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U.S. Securities and Exchange Commission

SEC, FRB Sign Agreement to Enhance Collaboration, Coordination and Information Sharing


Washington, D.C., July 7, 2008 — Securities and Exchange Commission Chairman Christopher Cox and Board of Governors of the Federal Reserve System Chairman Ben Bernanke today signed a memorandum of understanding (MOU) between the two agencies that will deepen their information sharing and cooperation, permitting both agencies to better perform their responsibilities.

Under the MOU between the two agencies, the SEC and the Board would share information and cooperate across a number of important areas of common interest including anti-money laundering, bank brokerage activities under the Gramm-Leach-Bliley Act, clearance and settlement in the banking and securities industries, and the regulation of transfer agents. The MOU specifically covers bank holding companies and so-called Consolidated Supervised Entities that own securities firms. It builds on and formalizes the long-standing cooperative arrangements between the SEC and the Board, as well as the more recent cooperation on matters including banking and investment banking capital and liquidity following the Board's emergency opening of credit facilities to primary dealers.

"I am pleased with this agreement," said Federal Reserve Board Chairman Ben Bernanke. "It formalizes and strengthens the ongoing cooperation between our two agencies to enhance the stability of the financial system. I look forward to continuing this productive collaboration with Chairman Cox and his staff."

SEC Chairman Christopher Cox said, "This agreement represents a valuable coordination of the roles of the SEC and the Fed in our capital markets. Years ago, when the dividing lines between commercial and investment banking were bright, the high level of coordination we are establishing today was not a priority for the U.S. government. But today, the interconnectedness of mortgage and lending markets, credit derivatives, securitizations, and counterparty relationships requires the U.S. government to adopt a more coherent and coordinated approach. Just as with our similar arrangement with the CFTC, this agreement will permit the expanded sharing of information on a confidential basis, and help ensure that regulated entities receive a coherent message from Uncle Sam. This is smart government. We look forward to enhancing our collaborative relationship with the Fed within the formal framework covered by the agreement."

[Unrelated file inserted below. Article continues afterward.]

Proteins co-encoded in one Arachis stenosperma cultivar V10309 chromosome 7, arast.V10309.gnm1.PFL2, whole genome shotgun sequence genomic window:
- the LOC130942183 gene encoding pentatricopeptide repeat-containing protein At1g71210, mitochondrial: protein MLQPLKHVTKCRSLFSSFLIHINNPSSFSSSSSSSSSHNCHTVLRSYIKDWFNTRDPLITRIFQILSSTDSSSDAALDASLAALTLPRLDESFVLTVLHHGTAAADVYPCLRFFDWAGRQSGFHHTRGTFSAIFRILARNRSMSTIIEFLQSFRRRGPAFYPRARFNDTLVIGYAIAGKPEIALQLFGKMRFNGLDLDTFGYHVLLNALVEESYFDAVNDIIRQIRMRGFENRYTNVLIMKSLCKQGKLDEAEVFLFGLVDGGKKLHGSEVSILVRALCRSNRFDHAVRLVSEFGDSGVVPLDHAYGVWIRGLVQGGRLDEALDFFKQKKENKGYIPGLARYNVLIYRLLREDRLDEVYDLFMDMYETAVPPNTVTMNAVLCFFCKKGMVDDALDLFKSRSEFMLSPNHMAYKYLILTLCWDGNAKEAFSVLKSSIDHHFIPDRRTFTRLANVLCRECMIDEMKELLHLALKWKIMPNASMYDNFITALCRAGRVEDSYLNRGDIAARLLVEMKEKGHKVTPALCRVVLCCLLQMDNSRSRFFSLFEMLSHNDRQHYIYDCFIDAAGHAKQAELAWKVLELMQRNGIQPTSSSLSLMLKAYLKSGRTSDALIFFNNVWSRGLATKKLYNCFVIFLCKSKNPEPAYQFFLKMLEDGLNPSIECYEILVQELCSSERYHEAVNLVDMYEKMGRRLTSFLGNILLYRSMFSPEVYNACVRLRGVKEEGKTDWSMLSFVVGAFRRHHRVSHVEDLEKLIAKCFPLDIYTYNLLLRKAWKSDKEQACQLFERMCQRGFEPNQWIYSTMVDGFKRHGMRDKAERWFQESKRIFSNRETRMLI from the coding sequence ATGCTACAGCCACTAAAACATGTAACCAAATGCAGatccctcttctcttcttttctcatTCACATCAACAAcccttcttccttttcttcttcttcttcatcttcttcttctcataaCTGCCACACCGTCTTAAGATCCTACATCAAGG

The MOU will improve the ability of the SEC to perform its role as primary supervisor of Consolidated Supervised Entities and Primary Dealers, and improve the ability of the Federal Reserve to perform its role in overseeing the stability of the financial system. The importance of this deepened cooperation is highlighted by the recent stress in the financial markets affecting commercial and investment banks, as well as many other market participants.

The SEC recently entered into a similar MOU with the Commodity Futures Trading Commission. An agreement between the SEC and the Department of Labor is anticipated later this summer.

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Modified: 07/07/2008